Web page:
Samuel Johnsonone of the editors.
The text comes from The Plays of William Shakespeareed. Samuel Johnson London, ; this abridged edition is roughly half the length of the whole. The notes and paragraph numbers are my own.
My conservative textual policy is spelled out in the Note on the Text at the end. Please send comments and corrections to Jack Lynch. Some seem to admire indiscriminately whatever has been long preserved, without considering that time has sometimes co-operated with chance; all perhaps are more willing to honour past than present excellence; and the mind contemplates genius through the shades of age, as the eye surveys the sun through artificial opacity.
The great contention of criticism is to find the faults of the moderns, and the beauties of the ancients. While an authour is yet living we estimate his powers by his worst performance, and when he is dead we rate them by his best.
What mankind have long possessed they have often examined and compared, and if they persist to value the possession, it is because frequent comparisons have confirmed opinion in its favour. As among the works of nature no man can properly call a river deep or a mountain high, without the knowledge of many mountains and many rivers; so in the productions of genius, nothing can be stiled excellent till it has been compared with other works of the same kind.
Demonstration immediately displays its power, and has nothing to hope or fear from the flux of years; but works tentative and experimental must be estimated by their proportion to the general and collective ability of man, as it is discovered in a long succession of endeavours.
Of the first building that was raised, it might be with certainty determined that it was round or square, but whether it was spacious or lofty must have been referred to time.
The Pythagorean scale of numbers was at once discovered to be perfect; but the poems of Homer we yet know not to transcend the common limits of human intelligence, but by remarking, that nation after nation, and century after century, has been able to do little more than transpose his incidents, new name his characters, and paraphrase his sentiments.
He has long outlived his centurythe term commonly fixed as the test of literary merit. Whatever advantages he might once derive from personal allusions, local customs, or temporary opinions, have for many years been lost; and every topick of merriment or motive of sorrow, which the modes of artificial life afforded him, now only obscure the scenes which they once illuminated.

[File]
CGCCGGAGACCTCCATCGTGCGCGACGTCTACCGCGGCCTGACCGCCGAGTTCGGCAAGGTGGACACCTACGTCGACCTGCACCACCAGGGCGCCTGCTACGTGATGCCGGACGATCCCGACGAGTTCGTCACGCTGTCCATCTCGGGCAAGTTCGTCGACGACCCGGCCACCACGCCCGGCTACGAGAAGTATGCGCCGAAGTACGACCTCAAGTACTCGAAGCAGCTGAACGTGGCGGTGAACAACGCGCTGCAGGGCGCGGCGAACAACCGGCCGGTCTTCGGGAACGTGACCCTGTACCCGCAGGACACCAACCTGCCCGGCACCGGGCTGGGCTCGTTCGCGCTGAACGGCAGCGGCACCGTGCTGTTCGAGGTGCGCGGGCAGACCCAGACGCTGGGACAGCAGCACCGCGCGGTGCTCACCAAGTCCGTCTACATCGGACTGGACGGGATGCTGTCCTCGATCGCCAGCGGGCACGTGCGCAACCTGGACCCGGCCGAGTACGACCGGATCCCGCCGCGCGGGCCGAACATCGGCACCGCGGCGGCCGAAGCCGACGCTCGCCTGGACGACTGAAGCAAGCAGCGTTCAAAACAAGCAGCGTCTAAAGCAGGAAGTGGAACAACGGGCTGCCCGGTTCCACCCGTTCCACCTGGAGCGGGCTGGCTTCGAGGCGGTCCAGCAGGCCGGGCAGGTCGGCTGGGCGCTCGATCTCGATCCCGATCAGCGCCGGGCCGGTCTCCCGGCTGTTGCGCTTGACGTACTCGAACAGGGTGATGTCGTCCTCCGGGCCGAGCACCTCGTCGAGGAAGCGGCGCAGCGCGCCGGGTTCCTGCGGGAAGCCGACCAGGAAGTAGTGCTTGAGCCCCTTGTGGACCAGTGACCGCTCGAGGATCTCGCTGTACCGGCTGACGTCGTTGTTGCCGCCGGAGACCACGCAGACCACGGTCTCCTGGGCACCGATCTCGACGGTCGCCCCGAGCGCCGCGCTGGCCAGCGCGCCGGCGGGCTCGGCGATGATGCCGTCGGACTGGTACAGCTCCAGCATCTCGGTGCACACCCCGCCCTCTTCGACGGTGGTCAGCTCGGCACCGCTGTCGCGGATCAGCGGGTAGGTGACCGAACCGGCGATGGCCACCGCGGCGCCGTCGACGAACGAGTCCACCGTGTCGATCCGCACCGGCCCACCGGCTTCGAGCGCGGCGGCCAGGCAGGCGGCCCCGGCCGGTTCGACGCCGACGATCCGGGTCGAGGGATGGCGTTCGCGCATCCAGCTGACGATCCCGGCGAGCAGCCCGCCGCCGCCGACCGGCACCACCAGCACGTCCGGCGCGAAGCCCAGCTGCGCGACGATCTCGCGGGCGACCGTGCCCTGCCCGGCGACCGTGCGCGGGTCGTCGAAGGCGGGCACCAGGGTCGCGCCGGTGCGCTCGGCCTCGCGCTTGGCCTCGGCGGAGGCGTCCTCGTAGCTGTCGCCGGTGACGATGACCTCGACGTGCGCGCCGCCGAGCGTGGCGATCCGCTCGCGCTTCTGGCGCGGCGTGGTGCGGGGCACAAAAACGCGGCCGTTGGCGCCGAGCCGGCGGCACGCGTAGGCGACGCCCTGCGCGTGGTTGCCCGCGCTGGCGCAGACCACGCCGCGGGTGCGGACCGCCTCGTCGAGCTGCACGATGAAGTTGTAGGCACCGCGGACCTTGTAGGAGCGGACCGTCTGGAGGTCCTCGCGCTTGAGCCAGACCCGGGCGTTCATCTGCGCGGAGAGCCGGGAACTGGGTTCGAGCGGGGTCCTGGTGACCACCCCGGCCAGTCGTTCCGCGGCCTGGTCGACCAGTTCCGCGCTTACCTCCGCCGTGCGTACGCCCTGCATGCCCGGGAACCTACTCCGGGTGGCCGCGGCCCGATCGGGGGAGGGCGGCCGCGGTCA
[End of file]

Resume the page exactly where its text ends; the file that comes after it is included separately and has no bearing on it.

The effects of favour and competition are at an end; the tradition of his friendships and his enmities has perished; his works support no opinion with arguments, nor supply any faction with invectives; they can neither indulge vanity nor gratify malignity, but are read without any other reason than the desire of pleasure, and are therefore praised only as pleasure is obtained; yet, thus unassisted by interest or passion, they have past through variations of taste and changes of manners, and, as they devolved from one generation to another, have received new honours at every transmission.
Particular manners can be known to few, and therefore few only can judge how nearly they are copied. The irregular combinations of fanciful invention may delight a-while, by that novelty of which the common satiety of life sends us all in quest; but the pleasures of sudden wonder are soon exhausted, and the mind can only repose on the stability of truth.
His characters are not modified by the customs of particular places, unpractised by the rest of the world; by the peculiarities of studies or professions, which can operate but upon small numbers; or by the accidents of transient fashions or temporary opinions: His persons act and speak by the influence of those general passions and principles by which all minds are agitated, and the whole system of life is continued in motion.